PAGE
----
The controversy stems from the fact that a Romney-Ryan presidency would change Medicare (the “net” that keeps senior citizens from financial instability by covering various medical bills) into a voucher system, meaning that seniors would get a specific amount to put toward private insurance – thus keeping the corporations (sorry, people) happy.
This whole debate triggered the widespread use of the word “voucherization”. I have long been an advocate of American English’s way of simplifying certain words (humour to humor and centre to center just make sense), but does this mean we can add –ize to any word now?
“I totally boyized my daughter by giving her an embarrassing bowl haircut. LOL!”
“It’s so hot today, I think I need to cut the sleeves off my t-shirt. Tanktopization is the fashion these days.”
“Been going to the gym everyday for months, but still no results. It takes so long to Schwarzeneggerize!”
Things we already knew, but that were reinforced by the conventions
1. Bill Clinton is the fucking man.
Billy boy killed it once again. While Clint Eastwood’s ad-libbing was nail-bitingly awkward, Clinton’s (somewhat oxymoronic) planned improvisation was the height of rhetorical sophistication and class. The former president has a rapport with the American people unlike no other recent leader, and it’s deserved: Clinton made fifty minutes seem like a mere ten, charming delegates with humor and his trademark Southern swagger, while also laying down facts and figures intellectually and effortlessly (which, by the way, fact checkers had a hard time disproving – unlike those little truth-tweakers in Paul Ryan’s fairy story speech). The night before Obama and Biden even spoke, Clinton had already secured the convention bounce.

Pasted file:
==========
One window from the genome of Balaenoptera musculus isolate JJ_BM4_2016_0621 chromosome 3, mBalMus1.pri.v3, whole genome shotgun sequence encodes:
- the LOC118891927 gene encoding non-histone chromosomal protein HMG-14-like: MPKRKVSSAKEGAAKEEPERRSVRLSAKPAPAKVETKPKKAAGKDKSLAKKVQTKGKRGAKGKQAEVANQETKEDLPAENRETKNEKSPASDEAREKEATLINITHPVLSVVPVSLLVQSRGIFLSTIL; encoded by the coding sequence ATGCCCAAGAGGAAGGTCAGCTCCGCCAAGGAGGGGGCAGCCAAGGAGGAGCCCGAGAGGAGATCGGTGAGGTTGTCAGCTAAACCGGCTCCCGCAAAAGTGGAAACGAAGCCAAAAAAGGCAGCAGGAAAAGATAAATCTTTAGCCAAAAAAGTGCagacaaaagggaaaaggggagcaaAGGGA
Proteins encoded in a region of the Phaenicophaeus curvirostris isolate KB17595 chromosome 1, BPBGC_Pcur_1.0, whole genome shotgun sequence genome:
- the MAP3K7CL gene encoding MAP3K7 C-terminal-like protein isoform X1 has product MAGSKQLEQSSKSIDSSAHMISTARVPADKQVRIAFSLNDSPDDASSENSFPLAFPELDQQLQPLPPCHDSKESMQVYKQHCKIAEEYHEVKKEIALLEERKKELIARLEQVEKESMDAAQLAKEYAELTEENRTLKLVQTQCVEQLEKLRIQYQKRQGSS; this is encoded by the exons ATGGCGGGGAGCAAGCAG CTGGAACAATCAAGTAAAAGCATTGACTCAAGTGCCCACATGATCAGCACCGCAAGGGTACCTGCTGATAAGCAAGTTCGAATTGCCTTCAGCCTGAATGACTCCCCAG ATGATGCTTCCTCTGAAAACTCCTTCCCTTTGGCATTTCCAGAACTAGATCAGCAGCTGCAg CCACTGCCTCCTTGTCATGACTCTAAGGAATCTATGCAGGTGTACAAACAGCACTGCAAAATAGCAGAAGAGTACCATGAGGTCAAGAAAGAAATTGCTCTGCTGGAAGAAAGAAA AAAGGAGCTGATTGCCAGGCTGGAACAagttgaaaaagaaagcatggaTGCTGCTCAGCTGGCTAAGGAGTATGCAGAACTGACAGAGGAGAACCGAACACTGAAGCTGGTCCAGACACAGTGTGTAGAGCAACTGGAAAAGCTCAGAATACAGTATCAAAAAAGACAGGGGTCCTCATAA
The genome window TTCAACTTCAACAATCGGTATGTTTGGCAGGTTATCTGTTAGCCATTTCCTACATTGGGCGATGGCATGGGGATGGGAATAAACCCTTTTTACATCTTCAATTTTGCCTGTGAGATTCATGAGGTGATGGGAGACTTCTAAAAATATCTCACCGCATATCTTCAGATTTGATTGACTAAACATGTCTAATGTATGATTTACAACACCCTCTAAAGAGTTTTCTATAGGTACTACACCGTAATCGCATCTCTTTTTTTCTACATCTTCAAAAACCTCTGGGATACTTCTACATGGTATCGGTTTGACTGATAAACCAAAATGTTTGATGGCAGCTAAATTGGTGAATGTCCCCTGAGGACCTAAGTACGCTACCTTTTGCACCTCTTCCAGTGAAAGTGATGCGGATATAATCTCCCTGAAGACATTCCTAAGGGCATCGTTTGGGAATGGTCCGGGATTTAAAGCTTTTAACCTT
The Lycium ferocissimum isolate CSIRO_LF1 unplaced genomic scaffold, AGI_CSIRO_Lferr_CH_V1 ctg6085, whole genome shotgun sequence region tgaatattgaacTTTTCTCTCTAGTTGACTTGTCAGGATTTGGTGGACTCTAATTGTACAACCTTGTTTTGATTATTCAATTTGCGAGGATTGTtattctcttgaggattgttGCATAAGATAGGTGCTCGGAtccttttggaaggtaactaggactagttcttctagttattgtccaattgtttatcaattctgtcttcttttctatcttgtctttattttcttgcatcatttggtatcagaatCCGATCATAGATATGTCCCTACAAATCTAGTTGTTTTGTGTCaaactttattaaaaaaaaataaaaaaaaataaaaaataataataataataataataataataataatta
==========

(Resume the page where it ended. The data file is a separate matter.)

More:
I’ll say it again: Bill Clinton is the fucking man. In the picking of American political leaders, the intellect factor is no more important than the likeability factor: Americans want an intelligent leader, but also one with whom they feel they could sit down and grab a beer. With Obama, the scales tip a little more toward the intellectual side; I could imagine drinking a beer and shooting the breeze with Obama, but more likely I feel we’d be dressed in tuxes and sipping on a fine port at a dinner party, Frasier Crane-style. The scales tip massively in the other direction with Bush: we’d definitely be drinking Bud Lights like the average Joe, but what would we talk about? Could he muster up an intelligent conversation? I feel like he’d be asking me which breakfast cereal I’d be if I had the choice, or my favorite flavor of cough syrup, or perhaps he’d just be making farm animal noises, completely oblivious to the fact that I was sitting opposite him (and apparently unaware of the fact that cows do not go “baa”). Just one Bud for me, thanks.